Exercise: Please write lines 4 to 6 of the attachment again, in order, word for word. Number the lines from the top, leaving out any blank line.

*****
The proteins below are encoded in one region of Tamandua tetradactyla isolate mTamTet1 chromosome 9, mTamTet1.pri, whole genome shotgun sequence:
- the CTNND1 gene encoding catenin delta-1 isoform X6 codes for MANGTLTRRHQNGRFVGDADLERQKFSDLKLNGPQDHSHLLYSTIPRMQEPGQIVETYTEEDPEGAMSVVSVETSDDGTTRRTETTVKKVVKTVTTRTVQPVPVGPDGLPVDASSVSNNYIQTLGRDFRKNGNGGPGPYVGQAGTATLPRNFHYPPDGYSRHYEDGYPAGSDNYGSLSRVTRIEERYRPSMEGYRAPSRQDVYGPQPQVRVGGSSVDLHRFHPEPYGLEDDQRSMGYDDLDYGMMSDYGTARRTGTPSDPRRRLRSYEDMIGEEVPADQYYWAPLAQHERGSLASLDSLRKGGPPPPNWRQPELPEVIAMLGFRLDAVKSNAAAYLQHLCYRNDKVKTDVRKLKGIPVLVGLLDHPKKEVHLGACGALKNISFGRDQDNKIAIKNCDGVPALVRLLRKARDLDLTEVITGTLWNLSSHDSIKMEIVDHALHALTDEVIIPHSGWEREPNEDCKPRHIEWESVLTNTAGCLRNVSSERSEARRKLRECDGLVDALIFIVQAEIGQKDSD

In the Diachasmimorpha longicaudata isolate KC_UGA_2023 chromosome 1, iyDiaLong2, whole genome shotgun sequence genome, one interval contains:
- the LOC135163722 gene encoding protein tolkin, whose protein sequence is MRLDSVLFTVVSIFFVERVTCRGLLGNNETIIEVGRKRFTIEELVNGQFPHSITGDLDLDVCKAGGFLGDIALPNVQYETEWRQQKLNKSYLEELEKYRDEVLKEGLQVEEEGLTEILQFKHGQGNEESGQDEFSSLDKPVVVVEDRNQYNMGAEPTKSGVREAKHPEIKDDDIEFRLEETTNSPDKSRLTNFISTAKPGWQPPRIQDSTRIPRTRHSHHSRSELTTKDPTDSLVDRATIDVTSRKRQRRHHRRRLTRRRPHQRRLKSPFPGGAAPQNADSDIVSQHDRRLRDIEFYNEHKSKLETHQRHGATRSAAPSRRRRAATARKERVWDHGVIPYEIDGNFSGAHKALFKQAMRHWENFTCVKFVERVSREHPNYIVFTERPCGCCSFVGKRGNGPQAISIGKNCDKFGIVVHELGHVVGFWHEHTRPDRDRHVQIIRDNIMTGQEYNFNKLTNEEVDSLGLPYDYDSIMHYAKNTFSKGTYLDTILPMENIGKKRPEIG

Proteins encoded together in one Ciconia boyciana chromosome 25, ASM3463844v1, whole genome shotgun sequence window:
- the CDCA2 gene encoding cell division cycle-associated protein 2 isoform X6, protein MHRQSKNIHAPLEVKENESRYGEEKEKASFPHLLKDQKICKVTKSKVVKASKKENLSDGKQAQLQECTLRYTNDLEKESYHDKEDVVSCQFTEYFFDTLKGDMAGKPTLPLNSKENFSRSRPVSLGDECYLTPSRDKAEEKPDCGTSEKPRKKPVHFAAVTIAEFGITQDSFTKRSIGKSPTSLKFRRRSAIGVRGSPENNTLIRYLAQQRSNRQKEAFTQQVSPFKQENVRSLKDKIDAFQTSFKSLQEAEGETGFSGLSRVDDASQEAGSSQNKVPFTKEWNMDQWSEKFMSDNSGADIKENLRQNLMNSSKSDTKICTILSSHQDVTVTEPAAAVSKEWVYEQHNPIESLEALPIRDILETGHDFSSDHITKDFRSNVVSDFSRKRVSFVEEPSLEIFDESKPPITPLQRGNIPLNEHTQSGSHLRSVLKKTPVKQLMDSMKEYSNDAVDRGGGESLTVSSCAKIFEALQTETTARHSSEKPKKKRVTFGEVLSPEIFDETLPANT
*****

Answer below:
- the LOC135163722 gene encoding protein tolkin, whose protein sequence is MRLDSVLFTVVSIFFVERVTCRGLLGNNETIIEVGRKRFTIEELVNGQFPHSITGDLDLDVCKAGGFLGDIALPNVQYETEWRQQKLNKSYLEELEKYRDEVLKEGLQVEEEGLTEILQFKHGQGNEESGQDEFSSLDKPVVVVEDRNQYNMGAEPTKSGVREAKHPEIKDDDIEFRLEETTNSPDKSRLTNFISTAKPGWQPPRIQDSTRIPRTRHSHHSRSELTTKDPTDSLVDRATIDVTSRKRQRRHHRRRLTRRRPHQRRLKSPFPGGAAPQNADSDIVSQHDRRLRDIEFYNEHKSKLETHQRHGATRSAAPSRRRRAATARKERVWDHGVIPYEIDGNFSGAHKALFKQAMRHWENFTCVKFVERVSREHPNYIVFTERPCGCCSFVGKRGNGPQAISIGKNCDKFGIVVHELGHVVGFWHEHTRPDRDRHVQIIRDNIMTGQEYNFNKLTNEEVDSLGLPYDYDSIMHYAKNTFSKGTYLDTILPMENIGKKRPEIG

Proteins encoded together in one Ciconia boyciana chromosome 25, ASM3463844v1, whole genome shotgun sequence window:
- the CDCA2 gene encoding cell division cycle-associated protein 2 isoform X6, protein MHRQSKNIHAPLEVKENESRYGEEKEKASFPHLLKDQKICKVTKSKVVKASKKENLSDGKQAQLQECTLRYTNDLEKESYHDKEDVVSCQFTEYFFDTLKGDMAGKPTLPLNSKENFSRSRPVSLGDECYLTPSRDKAEEKPDCGTSEKPRKKPVHFAAVTIAEFGITQDSFTKRSIGKSPTSLKFRRRSAIGVRGSPENNTLIRYLAQQRSNRQKEAFTQQVSPFKQENVRSLKDKIDAFQTSFKSLQEAEGETGFSGLSRVDDASQEAGSSQNKVPFTKEWNMDQWSEKFMSDNSGADIKENLRQNLMNSSKSDTKICTILSSHQDVTVTEPAAAVSKEWVYEQHNPIESLEALPIRDILETGHDFSSDHITKDFRSNVVSDFSRKRVSFVEEPSLEIFDESKPPITPLQRGNIPLNEHTQSGSHLRSVLKKTPVKQLMDSMKEYSNDAVDRGGGESLTVSSCAKIFEALQTETTARHSSEKPKKKRVTFGEVLSPEIFDETLPANT